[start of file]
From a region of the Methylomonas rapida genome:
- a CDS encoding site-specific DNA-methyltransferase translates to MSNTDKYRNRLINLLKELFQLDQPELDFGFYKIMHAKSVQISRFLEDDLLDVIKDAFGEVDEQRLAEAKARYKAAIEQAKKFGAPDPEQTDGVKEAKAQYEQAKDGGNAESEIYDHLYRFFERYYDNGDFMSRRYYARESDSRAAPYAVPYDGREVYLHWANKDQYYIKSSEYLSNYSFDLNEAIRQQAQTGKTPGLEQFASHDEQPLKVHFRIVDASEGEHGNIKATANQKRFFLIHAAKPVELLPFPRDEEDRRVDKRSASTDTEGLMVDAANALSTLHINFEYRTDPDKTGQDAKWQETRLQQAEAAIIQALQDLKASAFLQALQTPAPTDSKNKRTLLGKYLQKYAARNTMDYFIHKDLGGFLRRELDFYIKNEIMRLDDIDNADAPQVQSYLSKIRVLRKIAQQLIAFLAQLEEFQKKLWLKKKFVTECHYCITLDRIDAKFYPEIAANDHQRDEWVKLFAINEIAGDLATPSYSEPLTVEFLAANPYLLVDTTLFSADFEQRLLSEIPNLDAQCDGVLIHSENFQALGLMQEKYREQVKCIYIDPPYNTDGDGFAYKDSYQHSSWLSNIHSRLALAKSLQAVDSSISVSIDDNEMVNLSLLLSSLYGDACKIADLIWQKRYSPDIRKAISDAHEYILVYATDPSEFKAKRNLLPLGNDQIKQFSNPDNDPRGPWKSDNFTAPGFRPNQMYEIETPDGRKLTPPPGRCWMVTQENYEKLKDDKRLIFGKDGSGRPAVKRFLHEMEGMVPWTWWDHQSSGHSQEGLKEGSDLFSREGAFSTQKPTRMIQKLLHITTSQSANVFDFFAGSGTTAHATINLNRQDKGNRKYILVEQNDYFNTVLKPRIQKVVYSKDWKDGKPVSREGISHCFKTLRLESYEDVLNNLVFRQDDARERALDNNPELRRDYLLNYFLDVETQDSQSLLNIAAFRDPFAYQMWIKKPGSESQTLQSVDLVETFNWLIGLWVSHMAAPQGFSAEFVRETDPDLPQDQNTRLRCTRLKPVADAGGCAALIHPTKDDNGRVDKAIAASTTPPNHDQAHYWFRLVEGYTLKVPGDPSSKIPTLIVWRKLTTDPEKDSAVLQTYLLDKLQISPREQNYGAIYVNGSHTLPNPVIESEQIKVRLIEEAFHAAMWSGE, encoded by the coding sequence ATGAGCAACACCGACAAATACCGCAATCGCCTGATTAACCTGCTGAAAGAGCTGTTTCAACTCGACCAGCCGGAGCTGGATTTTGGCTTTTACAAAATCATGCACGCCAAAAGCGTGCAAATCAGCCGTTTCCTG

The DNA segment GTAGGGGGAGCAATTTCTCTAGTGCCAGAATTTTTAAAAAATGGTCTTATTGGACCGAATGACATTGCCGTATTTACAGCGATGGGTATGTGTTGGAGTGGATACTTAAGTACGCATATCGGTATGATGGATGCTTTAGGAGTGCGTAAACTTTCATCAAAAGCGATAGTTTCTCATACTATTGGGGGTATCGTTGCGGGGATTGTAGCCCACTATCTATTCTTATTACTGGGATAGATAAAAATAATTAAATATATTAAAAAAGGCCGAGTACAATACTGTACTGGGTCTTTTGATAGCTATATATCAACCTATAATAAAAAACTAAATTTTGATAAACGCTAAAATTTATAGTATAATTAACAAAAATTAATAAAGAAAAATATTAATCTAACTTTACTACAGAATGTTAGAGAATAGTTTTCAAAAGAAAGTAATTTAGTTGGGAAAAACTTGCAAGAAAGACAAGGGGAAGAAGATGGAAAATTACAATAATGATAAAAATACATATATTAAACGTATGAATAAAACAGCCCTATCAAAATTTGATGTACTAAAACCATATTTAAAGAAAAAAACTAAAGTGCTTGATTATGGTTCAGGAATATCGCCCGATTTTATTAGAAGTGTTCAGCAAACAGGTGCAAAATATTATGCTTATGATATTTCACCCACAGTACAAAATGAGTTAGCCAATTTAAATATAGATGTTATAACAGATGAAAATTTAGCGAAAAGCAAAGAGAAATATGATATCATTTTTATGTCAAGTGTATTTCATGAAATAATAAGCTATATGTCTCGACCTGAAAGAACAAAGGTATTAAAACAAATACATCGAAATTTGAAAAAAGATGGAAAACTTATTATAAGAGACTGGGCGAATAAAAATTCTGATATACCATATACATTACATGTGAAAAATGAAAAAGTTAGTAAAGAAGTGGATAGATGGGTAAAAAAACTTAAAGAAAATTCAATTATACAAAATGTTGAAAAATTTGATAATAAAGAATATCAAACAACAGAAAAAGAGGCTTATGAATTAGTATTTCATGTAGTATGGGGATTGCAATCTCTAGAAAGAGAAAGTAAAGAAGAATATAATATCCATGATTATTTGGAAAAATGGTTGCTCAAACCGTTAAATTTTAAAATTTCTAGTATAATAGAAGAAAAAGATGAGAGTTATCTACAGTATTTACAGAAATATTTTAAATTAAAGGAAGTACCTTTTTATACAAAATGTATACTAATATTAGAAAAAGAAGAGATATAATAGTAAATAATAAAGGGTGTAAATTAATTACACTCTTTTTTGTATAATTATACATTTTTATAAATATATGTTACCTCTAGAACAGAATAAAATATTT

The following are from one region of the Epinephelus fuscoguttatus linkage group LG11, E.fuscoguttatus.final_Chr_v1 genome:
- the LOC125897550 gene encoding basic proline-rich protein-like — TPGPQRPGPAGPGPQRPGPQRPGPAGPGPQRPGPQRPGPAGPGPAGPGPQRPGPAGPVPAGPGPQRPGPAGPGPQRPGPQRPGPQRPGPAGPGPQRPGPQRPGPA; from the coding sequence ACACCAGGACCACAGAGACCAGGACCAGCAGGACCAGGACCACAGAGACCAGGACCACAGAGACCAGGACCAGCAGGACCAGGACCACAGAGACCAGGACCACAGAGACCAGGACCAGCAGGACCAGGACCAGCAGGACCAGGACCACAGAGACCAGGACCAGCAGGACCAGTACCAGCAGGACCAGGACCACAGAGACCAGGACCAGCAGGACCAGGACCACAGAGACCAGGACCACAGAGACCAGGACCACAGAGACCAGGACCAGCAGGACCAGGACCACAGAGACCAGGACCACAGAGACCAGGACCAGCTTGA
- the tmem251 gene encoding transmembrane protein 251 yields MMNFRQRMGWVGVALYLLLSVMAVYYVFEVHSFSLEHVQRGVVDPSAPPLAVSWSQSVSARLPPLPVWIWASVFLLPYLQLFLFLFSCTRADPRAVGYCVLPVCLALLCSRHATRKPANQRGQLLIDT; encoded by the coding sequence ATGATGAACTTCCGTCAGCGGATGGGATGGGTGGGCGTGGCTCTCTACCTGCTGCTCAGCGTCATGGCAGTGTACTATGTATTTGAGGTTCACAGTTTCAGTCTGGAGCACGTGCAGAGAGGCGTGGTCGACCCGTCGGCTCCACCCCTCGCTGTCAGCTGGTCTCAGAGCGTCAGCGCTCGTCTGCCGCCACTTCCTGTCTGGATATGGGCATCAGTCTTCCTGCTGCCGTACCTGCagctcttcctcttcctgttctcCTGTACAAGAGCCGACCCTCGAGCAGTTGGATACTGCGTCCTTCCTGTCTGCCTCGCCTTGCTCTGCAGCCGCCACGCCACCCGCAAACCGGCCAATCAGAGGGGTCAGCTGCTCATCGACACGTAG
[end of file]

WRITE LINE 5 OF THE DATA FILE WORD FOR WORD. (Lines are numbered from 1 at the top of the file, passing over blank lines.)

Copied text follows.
- the LOC125897550 gene encoding basic proline-rich protein-like — TPGPQRPGPAGPGPQRPGPQRPGPAGPGPQRPGPQRPGPAGPGPAGPGPQRPGPAGPVPAGPGPQRPGPAGPGPQRPGPQRPGPQRPGPAGPGPQRPGPQRPGPA; from the coding sequence ACACCAGGACCACAGAGACCAGGACCAGCAGGACCAGGACCACAGAGACCAGGACCACAGAGACCAGGACCAGCAGGACCAGGACCACAGAGACCAGGACCACAGAGACCAGGACCAGCAGGACCAGGACCAGCAGGACCAGGACCACAGAGACCAGGACCAGCAGGACCAGTACCAGCAGGACCAGGACCACAGAGACCAGGACCAGCAGGACCAGGACCACAGAGACCAGGACCACAGAGACCAGGACCACAGAGACCAGGACCAGCAGGACCAGGACCACAGAGACCAGGACCACAGAGACCAGGACCAGCTTGA